At the beginning of this year, a consortium of London universities, NGOs and government agencies pooled their resources into a £24 million IoT research hub in the capital, fortifying London as a global IoT hub.
There’s a lot of momentum around IoT and the application of connected devices across sectors. However, with the cost of semiconductors diminishing and the prominence of self-service analytics platforms, 2016 is seeing analysts move beyond simply collecting this information, and beginning to blend and combine various strands of data for deeper, world-changing analysis.
Only 23% of organisations presently use location intelligence to make business decisions, according to industry research from a leading analyst firm. I believe this is already changing, considering the increasing need for many companies to understand how key variables respond to physical locations to maximise their market footprint.
In the retail sector for example, shoppers will continue to browse and purchase multi-channel, which will make data analytics even more important for customer intelligence. In fact, the UK Commission for Employment and Skills has claimed that data analytics has been the saving grace for retailers, helping them weather the recent recession and contribute £90 billion to the UK economy in 2014.
Large retailers stay ahead of the competition by monitoring demographic changes, store revenue projections, and other metrics in relation with each other. In this new age of connected devices, however, leading retailers have started thinking about geospatial data. They are beginning to consider exploring customer data on proximity to the nearest store, for example, to provide personalised customer experiences.
There are a number of opportunities for retailers to explore the potential of connected devices to better understand consumer behaviour. Take beacons, for example, which are tracking where in the store visitors spend most of their time, and which products they spend most time looking at. With this information, store managers can shift their products on the shop floor, and can continue to jig these metrics as they’d like, using real time analytics for guidance.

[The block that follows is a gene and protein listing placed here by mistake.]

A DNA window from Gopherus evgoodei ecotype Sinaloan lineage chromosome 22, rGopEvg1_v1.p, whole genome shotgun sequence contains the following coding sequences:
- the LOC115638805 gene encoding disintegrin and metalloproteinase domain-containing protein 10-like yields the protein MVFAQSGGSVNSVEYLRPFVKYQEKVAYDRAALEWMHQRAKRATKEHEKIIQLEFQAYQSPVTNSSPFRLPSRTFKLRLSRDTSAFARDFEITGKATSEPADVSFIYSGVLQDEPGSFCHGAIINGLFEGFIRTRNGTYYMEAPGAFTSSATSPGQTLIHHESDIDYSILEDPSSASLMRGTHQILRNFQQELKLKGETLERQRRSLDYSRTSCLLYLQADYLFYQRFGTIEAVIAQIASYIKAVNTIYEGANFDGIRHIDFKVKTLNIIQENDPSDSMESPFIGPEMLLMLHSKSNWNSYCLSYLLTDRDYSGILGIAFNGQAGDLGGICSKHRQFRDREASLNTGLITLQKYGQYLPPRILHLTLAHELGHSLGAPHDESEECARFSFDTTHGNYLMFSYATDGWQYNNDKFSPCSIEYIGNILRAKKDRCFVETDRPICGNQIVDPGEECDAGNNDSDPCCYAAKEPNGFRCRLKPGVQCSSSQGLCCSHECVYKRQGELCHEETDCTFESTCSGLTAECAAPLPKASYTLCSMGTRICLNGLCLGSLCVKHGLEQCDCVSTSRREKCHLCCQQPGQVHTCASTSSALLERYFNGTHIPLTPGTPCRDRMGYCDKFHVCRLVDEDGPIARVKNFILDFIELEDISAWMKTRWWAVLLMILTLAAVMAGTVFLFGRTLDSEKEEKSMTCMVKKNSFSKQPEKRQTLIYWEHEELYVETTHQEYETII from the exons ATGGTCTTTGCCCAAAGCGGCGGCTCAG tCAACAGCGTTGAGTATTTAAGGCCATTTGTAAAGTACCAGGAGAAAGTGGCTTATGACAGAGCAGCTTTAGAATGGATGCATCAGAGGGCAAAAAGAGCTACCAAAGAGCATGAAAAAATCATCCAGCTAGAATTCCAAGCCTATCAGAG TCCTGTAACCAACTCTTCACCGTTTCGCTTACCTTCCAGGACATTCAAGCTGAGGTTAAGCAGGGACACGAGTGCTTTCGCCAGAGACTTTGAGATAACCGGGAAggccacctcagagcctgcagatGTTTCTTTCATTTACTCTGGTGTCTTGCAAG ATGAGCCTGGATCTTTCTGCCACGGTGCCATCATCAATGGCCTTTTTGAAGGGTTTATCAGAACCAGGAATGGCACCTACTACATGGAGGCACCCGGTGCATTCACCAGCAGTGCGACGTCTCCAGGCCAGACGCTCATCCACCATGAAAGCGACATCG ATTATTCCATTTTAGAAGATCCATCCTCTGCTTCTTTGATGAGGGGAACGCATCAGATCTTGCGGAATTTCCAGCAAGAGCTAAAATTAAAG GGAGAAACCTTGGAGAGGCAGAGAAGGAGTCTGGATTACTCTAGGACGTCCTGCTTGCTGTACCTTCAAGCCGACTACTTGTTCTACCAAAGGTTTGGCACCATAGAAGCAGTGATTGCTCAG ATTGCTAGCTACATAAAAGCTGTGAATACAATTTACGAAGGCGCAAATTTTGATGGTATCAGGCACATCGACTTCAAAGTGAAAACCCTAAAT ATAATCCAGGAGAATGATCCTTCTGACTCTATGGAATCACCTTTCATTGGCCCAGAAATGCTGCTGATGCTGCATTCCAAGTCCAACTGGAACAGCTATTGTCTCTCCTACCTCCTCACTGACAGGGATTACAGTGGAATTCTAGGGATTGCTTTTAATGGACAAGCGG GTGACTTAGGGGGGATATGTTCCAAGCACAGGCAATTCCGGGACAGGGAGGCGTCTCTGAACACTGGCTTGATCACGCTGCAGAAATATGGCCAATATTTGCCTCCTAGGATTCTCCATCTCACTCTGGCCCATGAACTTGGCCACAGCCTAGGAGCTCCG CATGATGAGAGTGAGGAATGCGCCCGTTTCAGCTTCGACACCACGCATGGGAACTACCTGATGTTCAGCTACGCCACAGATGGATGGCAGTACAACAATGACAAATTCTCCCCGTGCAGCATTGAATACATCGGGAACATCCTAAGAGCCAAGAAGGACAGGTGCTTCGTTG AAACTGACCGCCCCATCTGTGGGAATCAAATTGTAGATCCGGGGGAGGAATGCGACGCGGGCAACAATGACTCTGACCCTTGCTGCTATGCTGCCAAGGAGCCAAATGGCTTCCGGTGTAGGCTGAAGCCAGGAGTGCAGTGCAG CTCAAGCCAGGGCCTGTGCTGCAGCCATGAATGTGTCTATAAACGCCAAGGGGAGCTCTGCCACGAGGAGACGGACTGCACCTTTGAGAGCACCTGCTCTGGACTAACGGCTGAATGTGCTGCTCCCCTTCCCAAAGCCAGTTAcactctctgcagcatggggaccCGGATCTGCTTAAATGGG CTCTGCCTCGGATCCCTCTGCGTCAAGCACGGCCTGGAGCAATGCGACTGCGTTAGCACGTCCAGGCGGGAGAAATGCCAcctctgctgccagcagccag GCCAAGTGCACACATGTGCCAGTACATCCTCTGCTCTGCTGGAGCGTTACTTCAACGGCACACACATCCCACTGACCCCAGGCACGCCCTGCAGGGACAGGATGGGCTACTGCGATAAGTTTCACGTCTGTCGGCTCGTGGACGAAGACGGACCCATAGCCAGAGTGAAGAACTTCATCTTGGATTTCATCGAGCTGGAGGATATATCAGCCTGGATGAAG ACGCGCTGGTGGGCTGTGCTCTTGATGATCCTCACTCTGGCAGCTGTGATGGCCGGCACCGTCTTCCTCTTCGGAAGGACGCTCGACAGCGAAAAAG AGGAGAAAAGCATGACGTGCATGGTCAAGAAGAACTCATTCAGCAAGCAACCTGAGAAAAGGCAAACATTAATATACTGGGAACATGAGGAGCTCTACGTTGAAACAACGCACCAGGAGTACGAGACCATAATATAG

It’s not just the retail sector benefitting from geospatial analytics. The transportation industry is also capitalising, as more cars become connected, and public transportation systems experiment with automation.
As you’re reading this, the UK is developing and testing connected and autonomous vehicles on roads in Bristol, Coventry, Greenwich and Milton Keynes and government funding of this testing will create over 300,000 additional jobs across related sectors.
In addition to boosting our economy, connected and autonomous vehicles will generate an exceptional volume of data, which will propel data analytics from a ‘nice to have’ to a necessity.
The scope for geospatial analytics may also open up an array of opportunities for consumer engagement and even monetisation for the data owner. This will become another area for technology and insurance companies to corner the market.
Aside from the sectors that are known to bank on IoT, the benefits of geospatial analytics will continue to become abundantly clear this year, especially for unexpected applications. In healthcare, IoT has gained significant traction in patient monitoring applications, and now, even areas such as cancer detection and treatment can deeply benefit from an IoT approach.
Radiopharmaceuticals have been a blessing for cancer research and treatment, but they have a key limitation: they must be used within hours of being made as radioisotopes have very short lives.
Using geospatial analytics to its advantage, the Nuclear Pharmacy division of pharmaceutical company Cardinal Health has found a way to work around this time-sensitivity.
The company is responsible for developing a nuclear medicine, F18, which is used by patients before a PET scan to help detect and even mitigate cancers. Considering that the drug has a half-life of only six hours, of which four are used up in the batch-making process, the biggest challenge for Cardinal Health is to make enough F18 at each of their nuclear pharmacies and get the medication to oncologists and patients within six hours.
Cardinal Health collects and blends geospatial data collected across the supply chain against inventory data using Alteryx, and with regression models, map out how much F18 needs to be made and where for efficient delivery and minimal waste. It is just one example of how blending all the data generated by connected devices can save lives. The potential for these technologies in healthcare are boundless, on a global scale.
Analysing spatial and temporal data, healthcare organisations can begin to predict movements of viral outbreaks over time more aggressively now than ever before, which can help the general public prepare for potential epidemics before they even occur.
Data is rapidly moving from a cost centre to a revenue centre. This year, both the public and private sectors are developing a greater understanding of the benefits of blending and analysing IoT generated data for transforming businesses and saving lives.
Sourced from Stuart Wilson, VP EMEA, Alteryx